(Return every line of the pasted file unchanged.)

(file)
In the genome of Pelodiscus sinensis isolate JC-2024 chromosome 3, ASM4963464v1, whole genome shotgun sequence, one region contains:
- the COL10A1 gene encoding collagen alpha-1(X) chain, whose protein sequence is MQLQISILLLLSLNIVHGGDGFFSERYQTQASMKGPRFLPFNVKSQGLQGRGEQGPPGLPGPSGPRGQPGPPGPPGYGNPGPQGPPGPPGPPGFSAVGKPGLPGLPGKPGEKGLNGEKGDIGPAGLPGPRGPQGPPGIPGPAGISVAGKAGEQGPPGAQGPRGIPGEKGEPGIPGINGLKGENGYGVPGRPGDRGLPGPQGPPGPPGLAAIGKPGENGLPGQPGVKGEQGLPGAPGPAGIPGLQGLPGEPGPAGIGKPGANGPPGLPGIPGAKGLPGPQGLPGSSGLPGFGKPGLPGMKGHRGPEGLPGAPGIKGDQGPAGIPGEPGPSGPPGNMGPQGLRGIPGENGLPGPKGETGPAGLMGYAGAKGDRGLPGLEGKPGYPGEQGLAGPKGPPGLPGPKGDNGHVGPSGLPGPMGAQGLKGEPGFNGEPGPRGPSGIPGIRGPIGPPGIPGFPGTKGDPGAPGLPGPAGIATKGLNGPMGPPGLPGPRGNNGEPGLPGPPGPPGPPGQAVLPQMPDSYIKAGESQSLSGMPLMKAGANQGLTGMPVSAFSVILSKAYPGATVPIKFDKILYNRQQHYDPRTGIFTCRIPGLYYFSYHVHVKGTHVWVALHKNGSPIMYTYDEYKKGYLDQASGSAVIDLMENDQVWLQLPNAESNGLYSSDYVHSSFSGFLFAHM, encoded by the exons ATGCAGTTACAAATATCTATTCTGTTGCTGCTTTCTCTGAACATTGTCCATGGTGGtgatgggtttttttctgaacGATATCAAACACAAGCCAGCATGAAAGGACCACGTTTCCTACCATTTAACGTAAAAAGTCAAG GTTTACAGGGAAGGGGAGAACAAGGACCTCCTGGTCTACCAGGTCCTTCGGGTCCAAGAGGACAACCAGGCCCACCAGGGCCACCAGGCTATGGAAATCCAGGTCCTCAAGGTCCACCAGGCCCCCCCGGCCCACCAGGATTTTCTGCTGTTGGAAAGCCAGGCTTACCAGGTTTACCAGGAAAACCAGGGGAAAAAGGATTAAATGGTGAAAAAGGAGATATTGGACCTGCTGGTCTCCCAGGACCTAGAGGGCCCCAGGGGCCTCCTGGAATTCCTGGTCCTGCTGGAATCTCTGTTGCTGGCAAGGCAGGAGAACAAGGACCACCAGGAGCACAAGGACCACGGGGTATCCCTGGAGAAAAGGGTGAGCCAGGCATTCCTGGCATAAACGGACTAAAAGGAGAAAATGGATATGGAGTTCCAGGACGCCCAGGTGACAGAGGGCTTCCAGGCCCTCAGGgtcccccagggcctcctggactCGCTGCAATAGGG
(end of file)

In the genome of Pelodiscus sinensis isolate JC-2024 chromosome 3, ASM4963464v1, whole genome shotgun sequence, one region contains:
- the COL10A1 gene encoding collagen alpha-1(X) chain, whose protein sequence is MQLQISILLLLSLNIVHGGDGFFSERYQTQASMKGPRFLPFNVKSQGLQGRGEQGPPGLPGPSGPRGQPGPPGPPGYGNPGPQGPPGPPGPPGFSAVGKPGLPGLPGKPGEKGLNGEKGDIGPAGLPGPRGPQGPPGIPGPAGISVAGKAGEQGPPGAQGPRGIPGEKGEPGIPGINGLKGENGYGVPGRPGDRGLPGPQGPPGPPGLAAIGKPGENGLPGQPGVKGEQGLPGAPGPAGIPGLQGLPGEPGPAGIGKPGANGPPGLPGIPGAKGLPGPQGLPGSSGLPGFGKPGLPGMKGHRGPEGLPGAPGIKGDQGPAGIPGEPGPSGPPGNMGPQGLRGIPGENGLPGPKGETGPAGLMGYAGAKGDRGLPGLEGKPGYPGEQGLAGPKGPPGLPGPKGDNGHVGPSGLPGPMGAQGLKGEPGFNGEPGPRGPSGIPGIRGPIGPPGIPGFPGTKGDPGAPGLPGPAGIATKGLNGPMGPPGLPGPRGNNGEPGLPGPPGPPGPPGQAVLPQMPDSYIKAGESQSLSGMPLMKAGANQGLTGMPVSAFSVILSKAYPGATVPIKFDKILYNRQQHYDPRTGIFTCRIPGLYYFSYHVHVKGTHVWVALHKNGSPIMYTYDEYKKGYLDQASGSAVIDLMENDQVWLQLPNAESNGLYSSDYVHSSFSGFLFAHM, encoded by the exons ATGCAGTTACAAATATCTATTCTGTTGCTGCTTTCTCTGAACATTGTCCATGGTGGtgatgggtttttttctgaacGATATCAAACACAAGCCAGCATGAAAGGACCACGTTTCCTACCATTTAACGTAAAAAGTCAAG GTTTACAGGGAAGGGGAGAACAAGGACCTCCTGGTCTACCAGGTCCTTCGGGTCCAAGAGGACAACCAGGCCCACCAGGGCCACCAGGCTATGGAAATCCAGGTCCTCAAGGTCCACCAGGCCCCCCCGGCCCACCAGGATTTTCTGCTGTTGGAAAGCCAGGCTTACCAGGTTTACCAGGAAAACCAGGGGAAAAAGGATTAAATGGTGAAAAAGGAGATATTGGACCTGCTGGTCTCCCAGGACCTAGAGGGCCCCAGGGGCCTCCTGGAATTCCTGGTCCTGCTGGAATCTCTGTTGCTGGCAAGGCAGGAGAACAAGGACCACCAGGAGCACAAGGACCACGGGGTATCCCTGGAGAAAAGGGTGAGCCAGGCATTCCTGGCATAAACGGACTAAAAGGAGAAAATGGATATGGAGTTCCAGGACGCCCAGGTGACAGAGGGCTTCCAGGCCCTCAGGgtcccccagggcctcctggactCGCTGCAATAGGG